Coal Age

JAN-FEB 2017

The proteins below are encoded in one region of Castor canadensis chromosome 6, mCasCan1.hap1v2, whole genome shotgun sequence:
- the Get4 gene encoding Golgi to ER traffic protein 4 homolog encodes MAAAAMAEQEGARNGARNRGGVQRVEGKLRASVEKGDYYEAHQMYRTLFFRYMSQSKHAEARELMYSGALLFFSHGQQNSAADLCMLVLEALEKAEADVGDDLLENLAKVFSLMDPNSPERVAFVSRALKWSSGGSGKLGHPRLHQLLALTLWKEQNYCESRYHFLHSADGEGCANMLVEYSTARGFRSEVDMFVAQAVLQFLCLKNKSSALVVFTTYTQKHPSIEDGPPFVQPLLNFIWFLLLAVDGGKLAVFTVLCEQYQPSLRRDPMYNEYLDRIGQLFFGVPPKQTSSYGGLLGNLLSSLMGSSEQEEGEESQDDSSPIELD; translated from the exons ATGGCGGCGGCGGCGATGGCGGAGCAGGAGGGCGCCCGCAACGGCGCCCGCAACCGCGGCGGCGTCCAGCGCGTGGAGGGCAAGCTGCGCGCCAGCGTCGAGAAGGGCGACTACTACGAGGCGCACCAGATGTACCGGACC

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24 www.coalage.com January-February 2017 forecast 2017 continued The bright spot for coal prices in 2016 was metallurgical coal. Contract prices for met coal surged in 2016 and for the quar- ter ending December 2016, prices were settled at $200/metric ton (mt). Prices for the March 2017 quarter have been locked in at $285/mt. Chinese authorities cut domestic coking coal production. China's steel production, however, remains ro- bust, and Australian mines are filling the gap. Spot prices for metallurgical in the second half of 2016 tripled to $300/mt, but have since diminished to $180/mt. The improving met prices have inspired many small U.S. coal operators to invest in facil- ities to capitalize on this market. While met exports may increase, in- ternational demand for thermal coal will remain soft and U.S. coal exports were ex- pected to decline in 2016. According to the EIA, 26 million tons of coal is estimated to have been exported to Europe in 2016, down from 38 million tons in 2015. U.S. coal exports to Asia also declined in 2016, particularly to South Korea, where exports are estimated to have been about 3.5 mil- lion tons, a 43% decrease from the 2015 level. EIA estimates that the United States exported 57 million tons of coal in 2016, a 23% decline from the previous year. Possible Regulatory Relief All of the new EPA regulations have un- fairly distorted traditional energy markets. Reviewing several scenarios in its Annual Energy Outlook 2017 (AEO2017), the EIA models explain how projected electricity generation is affected by fuel prices, es- pecially natural gas prices, and the CPP, a final EPA rule issued in 2015 whose en- forcement was stayed by the U.S. Supreme Court in February 2016 pending the reso- lution of legal challenges. Without the CPP, there is less incentive to switch from coal to natural gas. In the scenario where the CPP is not implement- ed, coal again becomes the leading source of electricity generation by 2019 and retains that position through 2032. Fewer coal plants would be retired and, as a result, natural gas and renewable capacity additions would be lower than if the CPP were implemented. In addition to environmental regula- tions, the price of natural gas is an import- ant factor in decisions about the operation, retirement and expansion of electricity gen- eration capacity. Lower natural gas prices would lead to more natural gas-fired elec- tricity, displacing both coal-fired and re- newable generation. More coal plants retire or switch to natural gas and less renewable capacity is built. Conversely, higher natural gas prices result in more electricity gener- ation from both coal-fired and renewable plants, and coal-fired generation exceeds natural gas-fired generation through 2040. The EIA also released preliminary data from its annual survey of electric genera- tors (EIA-860), which provides informa- tion on pollution control equipment at electric power plants. A significant num- ber of electric power plants recently in- stalled such equipment in response to the EPA's Mercury and Air Toxics Standards (MATS), which required all coal generators that sell power and have capacity greater than 25 megawatts (MW ) to comply with specific emission limits by April 2015, al- though some units received extensions, as discussed below. Although hundreds of coal generators have capacities below 25 MW, those units collectively represent less than 1% of total coal capacity. Coal-fired generating capacity in the United States dropped 8% from 299 giga- watts (GW) at the end of 2014 to 276 GW, as of April 2016. Coal-fired generation's share of total electricity generation fell from 39% in 2014 to 28% in the first four months of 2016. Between January 2015 and April 2016, about 87 GW of coal-fired plants installed pollution control equipment and nearly 20 GW of coal capacity retired — 26 of those retirements occurred in April 2015, the MATS rule's initial compliance date. Most remaining coal plants applied for and re- ceived one-year extensions that allowed them to operate until April 2016 while de- veloping compliance strategies. If a coal unit did not meet MATS requirements by then, it had to either retire, switch to anoth- er fuel, or cease operation. A few plants, to- taling 2.3 GW, received additional one-year extensions, giving them until April 2017 to comply. About 5.6 GW of coal capacity fuel switched primarily to natural gas. Can President Donald Trump reverse the trend? He nominated Oklahoma Attor- ney General Scott Pruitt to be the next EPA administrator. Seeing the Obama EPA for what it was (excessive federal overreach), he fought against MATS and the CPP from the state level. As an attorney general, he sued the agency because he saw its expansion of authority exceeding statutory limits, impos- ing significant economic costs while mak- ing no impact on global climate change. He didn't act alone. A total of 27 states sued the Obama administration over the CPP and the EPA's Waters of the United States regulation. The U.S. economy is powered by elec- tricity, and electrical demand will only increase significantly when America ex- periences a true economic recovery and the manufacturing sector begins to grow again. In the meantime, power producers hold the cards with excess capacity and they will choose the least expensive fuel that meets their needs. Figure 8 — Survey Demographics

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